Wednesday, February 5, 2014

Garden Tips A to Z: Catalog Seeds & Plants

Do you have any other tips for buying from seed catalogs?  Share your tips in a comment!
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Catalog 
Seeds and Plants



Catalog shopping for seeds and plants is one of my favorite ways to pass cold, January evenings (along with a glass of wine in hand and Downton Abbey on the tube!).  They have a great selection and advice on which varieties will work best in your particular garden.  I go through the catalogs and circle my top choices, go back and narrow down to top picks, and then order online.

Pay attention to your USDA zone, season length, and particular conditions and choose seeds carefully.  Years ago, I bought watermelon seeds and nurtured them through the summer, only to realize my growing season was too short for that variety.  We got a frost before we got a single melon!

If starting seeds indoors, order seeds early enough.  I order in early February and start seeds under the grow lights in mid-February.




Getting the Best Prices:  
-  Sign up for email mailing lists: you'll be the first to know about sales and special offers.

-  I can often find great deals by Googling "coupon code" + the catalog's name.  I recently used a $100 off $200 order at Henry Field's by using a coupon code at check-out.

- Some retailers offer rebates or rewards if you click through another site.  Swagbucks.com offers 9 swag-bucks (basically 9% cash back) at Burpee's.  Goodshop.com retailers donate to a charity of your choice when you click through their site.  (I've raised over $50 for a local dog rescue just by clicking through GoodShop when I online shop!)  This is on top of any coupon codes or sales!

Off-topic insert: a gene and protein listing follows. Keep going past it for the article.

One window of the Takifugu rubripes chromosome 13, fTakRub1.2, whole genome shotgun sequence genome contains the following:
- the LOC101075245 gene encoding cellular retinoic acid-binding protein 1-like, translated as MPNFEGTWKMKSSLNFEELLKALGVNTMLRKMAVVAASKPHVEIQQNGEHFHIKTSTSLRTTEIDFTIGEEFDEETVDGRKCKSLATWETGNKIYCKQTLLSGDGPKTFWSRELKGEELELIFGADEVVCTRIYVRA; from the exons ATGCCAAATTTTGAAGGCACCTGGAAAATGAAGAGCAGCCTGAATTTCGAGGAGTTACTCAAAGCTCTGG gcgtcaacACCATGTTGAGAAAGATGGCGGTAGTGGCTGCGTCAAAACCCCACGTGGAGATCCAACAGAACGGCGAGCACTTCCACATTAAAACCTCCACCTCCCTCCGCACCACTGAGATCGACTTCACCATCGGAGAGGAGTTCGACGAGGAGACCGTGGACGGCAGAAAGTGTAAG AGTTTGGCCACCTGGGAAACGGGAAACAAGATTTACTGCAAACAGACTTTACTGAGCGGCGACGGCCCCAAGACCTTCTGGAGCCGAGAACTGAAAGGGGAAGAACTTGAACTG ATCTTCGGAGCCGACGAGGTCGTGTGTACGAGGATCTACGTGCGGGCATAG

Buying Trees & Shrubs:

I can't say enough good things about the National Arbor Day Foundation tree nursery.  I started ordering from them ten years ago when I bought my first house; I stocked my small suburban backyard with peach, pear, arborvitae, and hazelnut trees, plus a variety of shrubs including rhododendron and forsythia.

When we moved to the family farm last year, I made another big purchase.  We decided on a sunny spot at the end of our pasture for something I had been dreaming about for years... our own orchard!  I got apples, peaches, pears, and plums.  We also had some construction work done on the brook to reduce flooding, which left a barren slope.  To reduce erosion, I planted a lot of Norway spruce (which is also a great natural habitat for wildlife) and the fast-growing shrub North Privet.

The prices at National Arbor Day are fantastic and they offer a lot of great info on choosing the right trees.  I get the membership for $10 every year, which gets me discounted prices.  Right now, they offer 10 free trees with membership.

Seeds for Small Gardens:
- Tomatoes: Look for "determinate" varieties, like Roma.  They will grow into a small bush rather than
continue to vine.  They can be easily caged/staked and should not be pruned.

- Cucumbers: Look for "bush" varieties which will stay more compact than vining types.  Or, look for a variety that is a good climber and can be trained up a trellis.

- Squash (summer and winter) and melons: Look for "bush" or "semi-bush" varieties.  Some squash and melons can be trained to grow up trellises.  (Support heavy fruits by putting the fruit in a length of pantyhose and tying it to the trellis!)

- Beans:  Bush beans are small plants; crops can be planted every two weeks for continuous harvest.  Or, make a tepee out of 6' branches and plant pole beans; bush cukes or squash can be planted under the tepee to utilize space!

- Herbs: Most herbs do well in pots.  I've also stuck chives, oregano, and sage into empty corners in my raised beds where they are happy to grow among other plants.

- "Cottage Gardening" is based on the idea of informally mixing flowers, vegetables, and fruit into the same garden.  Don't be afraid to stick flowers and herbs in among produce!  I squeeze in small marigolds, which are known to repel deer and rabbits.

- Keep last year's seed packets.  The germination rate may not be as high as with fresh seeds, so simply plant more seeds in the same space and thin out as needed.  Store seeds in a cool, dark place until the next season.  Also, look for discounted seeds at the end of the season (I got a ton of packets for 10 cents each at the Christmas Tree Shop in August.)

Happy Gardening!   -Katie

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